Sometimes the truth really is stranger than fiction.
Just as some would’ve been staggered to believe that it was possible for a woman to have 27 disposable contact lenses trapped in her eye, had it not been reported by a credible medical journal, this new case only seems feasible because it’s been reported by an actual hospital.
In this case, it’s the Hezhou Guangji Hospital in China, which reported that a 45-year-old woman had been found to have a remarkable 200-plus gallstones in her gallbladder and bile ducts when doctors operated on July 15. One or even several gallstones is the norm.
The woman, identified only as Mrs Chen, told doctors that she had been experiencing abdominal pain for as many as 12 years and had been referred for surgery some time ago, but had put off having it done due to a fear of the operation.
After the operation that uncovered more than 200 gallstones – ranging what the hospital described as the size of an egg to the size of a small bean, along with some “sediment-like gravel” – the hospital’s general surgery director Quanwei Wei said that the huge number of stones was rare.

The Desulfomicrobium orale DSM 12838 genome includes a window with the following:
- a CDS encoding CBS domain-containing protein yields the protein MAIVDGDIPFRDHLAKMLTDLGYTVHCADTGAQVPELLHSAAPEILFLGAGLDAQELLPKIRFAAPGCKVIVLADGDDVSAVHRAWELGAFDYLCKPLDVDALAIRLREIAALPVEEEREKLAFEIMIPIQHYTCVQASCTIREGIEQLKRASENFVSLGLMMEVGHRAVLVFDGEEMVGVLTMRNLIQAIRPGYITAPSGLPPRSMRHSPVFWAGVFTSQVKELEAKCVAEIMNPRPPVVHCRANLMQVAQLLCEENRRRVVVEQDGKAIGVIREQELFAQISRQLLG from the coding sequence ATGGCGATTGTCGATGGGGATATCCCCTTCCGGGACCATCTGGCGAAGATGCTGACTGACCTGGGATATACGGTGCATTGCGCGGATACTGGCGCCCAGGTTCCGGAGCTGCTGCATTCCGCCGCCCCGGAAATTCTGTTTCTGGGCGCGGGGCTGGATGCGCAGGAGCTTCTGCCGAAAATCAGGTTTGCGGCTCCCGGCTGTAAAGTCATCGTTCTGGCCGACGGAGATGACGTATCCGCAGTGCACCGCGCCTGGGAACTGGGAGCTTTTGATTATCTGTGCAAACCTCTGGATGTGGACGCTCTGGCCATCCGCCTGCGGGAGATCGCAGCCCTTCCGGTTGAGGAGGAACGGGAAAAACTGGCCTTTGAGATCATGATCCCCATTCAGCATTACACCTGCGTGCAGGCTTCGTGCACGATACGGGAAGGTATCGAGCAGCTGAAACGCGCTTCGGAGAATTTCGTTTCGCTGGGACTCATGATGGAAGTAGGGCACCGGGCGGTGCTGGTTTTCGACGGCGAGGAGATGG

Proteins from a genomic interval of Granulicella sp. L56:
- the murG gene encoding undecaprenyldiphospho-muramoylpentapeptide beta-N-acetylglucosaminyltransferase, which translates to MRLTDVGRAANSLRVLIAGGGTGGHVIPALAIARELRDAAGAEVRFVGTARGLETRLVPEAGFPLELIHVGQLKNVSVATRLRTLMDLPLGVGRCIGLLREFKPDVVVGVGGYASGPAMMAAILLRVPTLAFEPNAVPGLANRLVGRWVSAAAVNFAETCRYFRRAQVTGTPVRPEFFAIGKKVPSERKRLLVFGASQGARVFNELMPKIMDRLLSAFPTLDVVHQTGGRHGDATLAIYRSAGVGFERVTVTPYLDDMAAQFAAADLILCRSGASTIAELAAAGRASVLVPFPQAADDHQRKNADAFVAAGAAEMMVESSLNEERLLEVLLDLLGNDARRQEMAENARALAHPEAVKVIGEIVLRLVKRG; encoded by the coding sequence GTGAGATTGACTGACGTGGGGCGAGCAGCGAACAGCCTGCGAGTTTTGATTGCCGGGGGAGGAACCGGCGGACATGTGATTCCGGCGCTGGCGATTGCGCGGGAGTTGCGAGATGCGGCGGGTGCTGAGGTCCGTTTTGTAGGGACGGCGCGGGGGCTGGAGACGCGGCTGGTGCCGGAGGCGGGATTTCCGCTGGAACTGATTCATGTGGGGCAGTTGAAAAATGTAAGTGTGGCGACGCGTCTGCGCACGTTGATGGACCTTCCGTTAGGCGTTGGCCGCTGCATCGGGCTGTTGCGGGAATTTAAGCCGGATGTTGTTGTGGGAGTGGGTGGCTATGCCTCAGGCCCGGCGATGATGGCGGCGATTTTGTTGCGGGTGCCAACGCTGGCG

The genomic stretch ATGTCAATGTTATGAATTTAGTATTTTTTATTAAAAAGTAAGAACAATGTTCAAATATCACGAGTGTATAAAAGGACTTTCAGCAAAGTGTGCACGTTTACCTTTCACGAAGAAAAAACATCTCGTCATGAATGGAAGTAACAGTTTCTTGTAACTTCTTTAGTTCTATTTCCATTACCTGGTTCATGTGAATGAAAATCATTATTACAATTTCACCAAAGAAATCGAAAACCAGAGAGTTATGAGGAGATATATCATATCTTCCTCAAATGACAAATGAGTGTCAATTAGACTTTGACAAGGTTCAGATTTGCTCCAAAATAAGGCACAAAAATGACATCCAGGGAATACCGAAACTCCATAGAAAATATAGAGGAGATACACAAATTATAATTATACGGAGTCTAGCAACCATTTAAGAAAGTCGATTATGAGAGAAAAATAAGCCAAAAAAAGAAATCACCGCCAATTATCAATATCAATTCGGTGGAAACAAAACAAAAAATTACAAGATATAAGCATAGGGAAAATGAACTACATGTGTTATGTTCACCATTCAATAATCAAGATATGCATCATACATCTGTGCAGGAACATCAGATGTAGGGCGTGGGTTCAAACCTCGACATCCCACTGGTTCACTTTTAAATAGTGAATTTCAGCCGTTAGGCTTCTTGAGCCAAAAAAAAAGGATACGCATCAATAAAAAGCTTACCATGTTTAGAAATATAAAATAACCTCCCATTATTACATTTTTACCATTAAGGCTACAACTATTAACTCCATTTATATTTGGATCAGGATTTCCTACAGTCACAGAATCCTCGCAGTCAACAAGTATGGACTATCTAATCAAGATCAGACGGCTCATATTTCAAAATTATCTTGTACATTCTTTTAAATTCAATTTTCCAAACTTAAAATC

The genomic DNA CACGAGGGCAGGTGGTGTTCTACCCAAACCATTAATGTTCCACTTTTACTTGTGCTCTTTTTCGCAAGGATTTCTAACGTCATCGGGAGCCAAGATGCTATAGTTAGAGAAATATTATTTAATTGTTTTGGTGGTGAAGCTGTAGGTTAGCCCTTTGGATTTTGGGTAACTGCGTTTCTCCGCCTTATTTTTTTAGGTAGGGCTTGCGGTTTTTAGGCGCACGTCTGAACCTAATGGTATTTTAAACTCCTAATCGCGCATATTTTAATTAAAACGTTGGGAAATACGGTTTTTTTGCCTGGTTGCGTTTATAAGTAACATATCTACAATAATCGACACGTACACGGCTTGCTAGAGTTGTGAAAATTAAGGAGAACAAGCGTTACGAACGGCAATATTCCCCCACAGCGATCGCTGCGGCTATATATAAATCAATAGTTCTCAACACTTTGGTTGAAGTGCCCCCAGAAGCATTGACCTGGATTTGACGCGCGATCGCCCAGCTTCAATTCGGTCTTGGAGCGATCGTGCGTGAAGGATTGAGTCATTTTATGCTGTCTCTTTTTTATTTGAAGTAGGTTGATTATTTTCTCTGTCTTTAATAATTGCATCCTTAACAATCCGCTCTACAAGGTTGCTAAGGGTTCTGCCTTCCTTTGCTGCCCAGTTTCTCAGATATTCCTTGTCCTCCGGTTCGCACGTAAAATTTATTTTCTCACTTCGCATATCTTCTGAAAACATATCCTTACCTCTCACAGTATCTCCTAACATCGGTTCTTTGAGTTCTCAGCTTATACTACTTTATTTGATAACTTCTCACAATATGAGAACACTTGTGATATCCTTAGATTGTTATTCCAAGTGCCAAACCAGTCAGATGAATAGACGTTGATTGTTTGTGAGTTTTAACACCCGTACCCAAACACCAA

The doctor suggested that the woman’s poor diet may have been to blame for the unusual build-up, because Mrs Chen had told him that work had prevented her from eating breakfast for the past eight years and that she preferred to drink “oil tea”, a regional favourite that’s prepared by frying tea leaves with garlic, salt, chilli and other spices in a wok, before the mixture is pounded with a pestle and boiling water added, along with puffed rice, peanuts and other herbs, for dinner.
“Maintaining regular eating habits and a balanced diet is the key to prevention [of gallstones],” the hospital quoted the doctor as saying.
WebMD says that gallstones are crystal-like deposits , usually made of hardened cholesterol, that develop in the gallbladder and which people commonly have without being caused any discomfort. However, a gallstone can move from the gallbladder into a bile duct, lodging in the duct and causing abdominal pain and possibly nausea, indigestion or fever.
It’s not known exactly what causes gallstones to form, although having an excess of cholesterol or bilirubin (a chemical produced by the liver) have been posited as possible explanations.
This article first published on Start at 60.